“Sambo would have disappeared at this point, if it weren’t for the political savvy of Anatoly Kharlampiev, who used cunning diplomacy to revise the art,” says U.S. Sambo coach and historical investigator Scott Sonnon. “Kharlampiev redefined the style to be an exclusively Soviet-centric combat system and sport. In 1938, Kharlampiev’s version of history was acknowledged by the All-USSR State Sport Committee, and the fighting system was recognized as his creation based upon Soviet training methodologies and heritage. From this point forward, it would be known as the fighting art of the Motherland. Though it was still called “freestyle wrestling” for a few more years, “Sambo” was officially born on that day.
At this time, it wasn’t a good idea to have a passive population with an expanding and aggressive Nazi Germany in such close proximity, so the Supreme Soviet encouraged its citizens to get physical. Sambo was open to the public, and in 1939 the first individual Sambo championships were held.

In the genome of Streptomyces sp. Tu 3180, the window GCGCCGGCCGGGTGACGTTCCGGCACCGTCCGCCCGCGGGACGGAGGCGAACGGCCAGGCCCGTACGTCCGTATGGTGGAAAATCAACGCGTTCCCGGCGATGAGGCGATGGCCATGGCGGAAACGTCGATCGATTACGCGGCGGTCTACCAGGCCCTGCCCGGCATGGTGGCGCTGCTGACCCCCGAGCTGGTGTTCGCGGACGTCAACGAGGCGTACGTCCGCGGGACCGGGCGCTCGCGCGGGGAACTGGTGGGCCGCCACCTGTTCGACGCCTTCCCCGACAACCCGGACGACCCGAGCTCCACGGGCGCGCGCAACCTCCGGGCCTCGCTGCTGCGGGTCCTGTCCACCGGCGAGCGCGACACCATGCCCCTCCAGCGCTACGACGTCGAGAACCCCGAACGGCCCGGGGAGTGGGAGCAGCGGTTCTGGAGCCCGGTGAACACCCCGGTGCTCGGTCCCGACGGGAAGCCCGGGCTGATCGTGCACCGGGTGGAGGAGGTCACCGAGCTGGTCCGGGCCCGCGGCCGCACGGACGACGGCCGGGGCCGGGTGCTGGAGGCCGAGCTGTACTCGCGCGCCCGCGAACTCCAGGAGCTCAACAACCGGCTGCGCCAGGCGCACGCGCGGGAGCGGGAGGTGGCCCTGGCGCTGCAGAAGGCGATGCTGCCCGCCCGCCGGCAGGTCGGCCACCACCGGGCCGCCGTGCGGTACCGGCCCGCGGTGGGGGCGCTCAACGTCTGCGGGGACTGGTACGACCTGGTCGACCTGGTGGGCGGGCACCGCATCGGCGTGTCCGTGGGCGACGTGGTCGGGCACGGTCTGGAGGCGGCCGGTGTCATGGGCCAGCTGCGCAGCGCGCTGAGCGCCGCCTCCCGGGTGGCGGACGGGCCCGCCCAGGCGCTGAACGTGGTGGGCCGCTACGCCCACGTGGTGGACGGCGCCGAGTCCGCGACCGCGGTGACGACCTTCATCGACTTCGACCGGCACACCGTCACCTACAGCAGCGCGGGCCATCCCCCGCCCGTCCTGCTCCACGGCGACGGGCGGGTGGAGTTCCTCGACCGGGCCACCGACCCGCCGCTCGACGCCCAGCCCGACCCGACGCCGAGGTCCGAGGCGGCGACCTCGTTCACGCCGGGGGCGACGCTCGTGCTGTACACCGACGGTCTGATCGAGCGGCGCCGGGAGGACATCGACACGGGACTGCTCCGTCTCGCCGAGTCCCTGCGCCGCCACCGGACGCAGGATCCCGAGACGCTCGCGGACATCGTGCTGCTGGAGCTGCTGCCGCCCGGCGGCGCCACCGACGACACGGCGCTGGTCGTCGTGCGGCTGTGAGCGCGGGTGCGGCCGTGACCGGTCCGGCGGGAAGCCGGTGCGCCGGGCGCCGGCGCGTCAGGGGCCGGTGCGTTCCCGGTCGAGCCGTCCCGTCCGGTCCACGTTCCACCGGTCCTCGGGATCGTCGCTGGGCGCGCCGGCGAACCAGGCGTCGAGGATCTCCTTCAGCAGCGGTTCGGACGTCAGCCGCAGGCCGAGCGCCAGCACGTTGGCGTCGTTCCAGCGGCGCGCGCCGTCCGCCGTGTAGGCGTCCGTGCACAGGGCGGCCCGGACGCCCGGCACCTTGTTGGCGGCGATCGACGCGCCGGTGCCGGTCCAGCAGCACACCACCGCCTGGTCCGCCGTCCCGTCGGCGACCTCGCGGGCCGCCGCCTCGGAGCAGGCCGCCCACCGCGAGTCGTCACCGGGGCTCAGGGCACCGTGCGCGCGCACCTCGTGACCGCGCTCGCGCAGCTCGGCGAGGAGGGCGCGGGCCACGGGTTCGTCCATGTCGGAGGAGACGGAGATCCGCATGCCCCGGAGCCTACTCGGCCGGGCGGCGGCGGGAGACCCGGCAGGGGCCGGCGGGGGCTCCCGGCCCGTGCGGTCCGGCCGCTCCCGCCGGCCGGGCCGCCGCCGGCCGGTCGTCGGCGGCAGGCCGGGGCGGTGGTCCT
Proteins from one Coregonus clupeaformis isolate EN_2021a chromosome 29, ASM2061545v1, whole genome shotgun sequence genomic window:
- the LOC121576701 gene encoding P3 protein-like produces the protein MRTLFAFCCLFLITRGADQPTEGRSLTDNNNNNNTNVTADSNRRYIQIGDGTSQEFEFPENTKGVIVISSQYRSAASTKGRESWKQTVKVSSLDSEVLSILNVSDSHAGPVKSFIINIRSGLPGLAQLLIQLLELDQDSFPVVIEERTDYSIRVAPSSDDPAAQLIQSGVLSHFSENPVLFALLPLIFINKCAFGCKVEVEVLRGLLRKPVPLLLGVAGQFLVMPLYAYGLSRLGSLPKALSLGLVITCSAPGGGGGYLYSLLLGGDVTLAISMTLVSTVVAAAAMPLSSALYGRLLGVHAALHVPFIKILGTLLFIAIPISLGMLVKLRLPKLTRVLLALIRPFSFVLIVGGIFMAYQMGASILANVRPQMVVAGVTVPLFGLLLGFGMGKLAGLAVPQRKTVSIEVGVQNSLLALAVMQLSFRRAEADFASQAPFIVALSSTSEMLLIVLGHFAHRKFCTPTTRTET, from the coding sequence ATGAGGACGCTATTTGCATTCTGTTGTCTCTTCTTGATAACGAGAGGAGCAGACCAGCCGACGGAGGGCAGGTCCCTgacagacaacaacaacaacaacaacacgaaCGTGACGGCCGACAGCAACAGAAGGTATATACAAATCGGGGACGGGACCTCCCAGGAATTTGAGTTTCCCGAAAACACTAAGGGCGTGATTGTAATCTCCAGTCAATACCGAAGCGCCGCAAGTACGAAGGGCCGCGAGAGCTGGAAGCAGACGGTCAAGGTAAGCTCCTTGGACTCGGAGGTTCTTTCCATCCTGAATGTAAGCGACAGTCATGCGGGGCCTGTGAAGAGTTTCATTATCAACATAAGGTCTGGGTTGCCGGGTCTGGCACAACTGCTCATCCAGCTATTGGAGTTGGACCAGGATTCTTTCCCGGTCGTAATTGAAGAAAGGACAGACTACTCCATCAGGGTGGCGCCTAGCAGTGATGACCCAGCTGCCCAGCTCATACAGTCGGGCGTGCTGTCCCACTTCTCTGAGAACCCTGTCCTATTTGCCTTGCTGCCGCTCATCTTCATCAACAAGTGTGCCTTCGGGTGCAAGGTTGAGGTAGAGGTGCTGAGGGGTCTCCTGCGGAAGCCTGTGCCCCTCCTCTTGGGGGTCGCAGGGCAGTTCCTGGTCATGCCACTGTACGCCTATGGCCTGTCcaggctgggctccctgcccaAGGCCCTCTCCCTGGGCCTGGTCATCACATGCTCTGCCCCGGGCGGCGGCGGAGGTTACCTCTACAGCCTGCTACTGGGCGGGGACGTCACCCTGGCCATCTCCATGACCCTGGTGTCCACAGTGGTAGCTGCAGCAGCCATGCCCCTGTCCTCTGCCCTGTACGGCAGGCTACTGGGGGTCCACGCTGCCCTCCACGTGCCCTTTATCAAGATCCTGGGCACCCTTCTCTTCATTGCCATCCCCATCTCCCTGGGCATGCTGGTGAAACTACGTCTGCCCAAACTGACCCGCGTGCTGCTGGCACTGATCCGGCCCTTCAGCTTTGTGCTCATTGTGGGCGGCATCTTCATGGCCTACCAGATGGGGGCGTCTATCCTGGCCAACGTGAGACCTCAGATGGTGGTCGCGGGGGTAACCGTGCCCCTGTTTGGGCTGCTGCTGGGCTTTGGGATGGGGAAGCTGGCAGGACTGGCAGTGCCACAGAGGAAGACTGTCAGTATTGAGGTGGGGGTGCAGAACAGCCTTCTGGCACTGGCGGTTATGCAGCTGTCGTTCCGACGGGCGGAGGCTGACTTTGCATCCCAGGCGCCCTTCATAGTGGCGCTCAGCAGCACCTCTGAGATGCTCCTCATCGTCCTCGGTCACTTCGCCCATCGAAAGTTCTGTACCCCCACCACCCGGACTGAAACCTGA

In 1946, freestyle wrestling finally earned its prominence when Kharlampiev was installed as the President of the first All-Union Sambo section. Despite this significant event, the art stagnated for many years. A devastating World War that wiped out twenty million Russians, geographic isolation and the social ineptness that characterized the USSR during the Cold War hindered the growth of just about everything and kept Sambo veiled in secrecy. Under Kharlampiev’s leadership, Combat Sambo and Sport Sambo cross-pollinated many of their techniques, but this was akin to inbreeding and didn’t do much to grow the art.
LIFTING THE IRON CURTAIN
Closed off to the world for years, Sambo burst back onto the international scene at the 1962 Essen European Judo Championships, where the Soviet team took third place and provided the tournament’s Absolute Champion. The sudden reemergence of the art had the desired effect of demonstrating Soviet superiority and shaking the foundations of the old Judo guard. The world shuddered at the Soviets’ practice of getting their opponents onto their backs any way they could. For the Soviet fighters, technique wasn’t as important as the result, and their reckless approach to achieving throws put fear into the Judo ranks. “Top champions suddenly became concerned about coming in with a strong forward attack for fear of being unceremoniously dumped backwards,” says Robert van de Walle in his book, Pick-Ups (Judo Masterclass Techniques) (Ippon Books, 1996).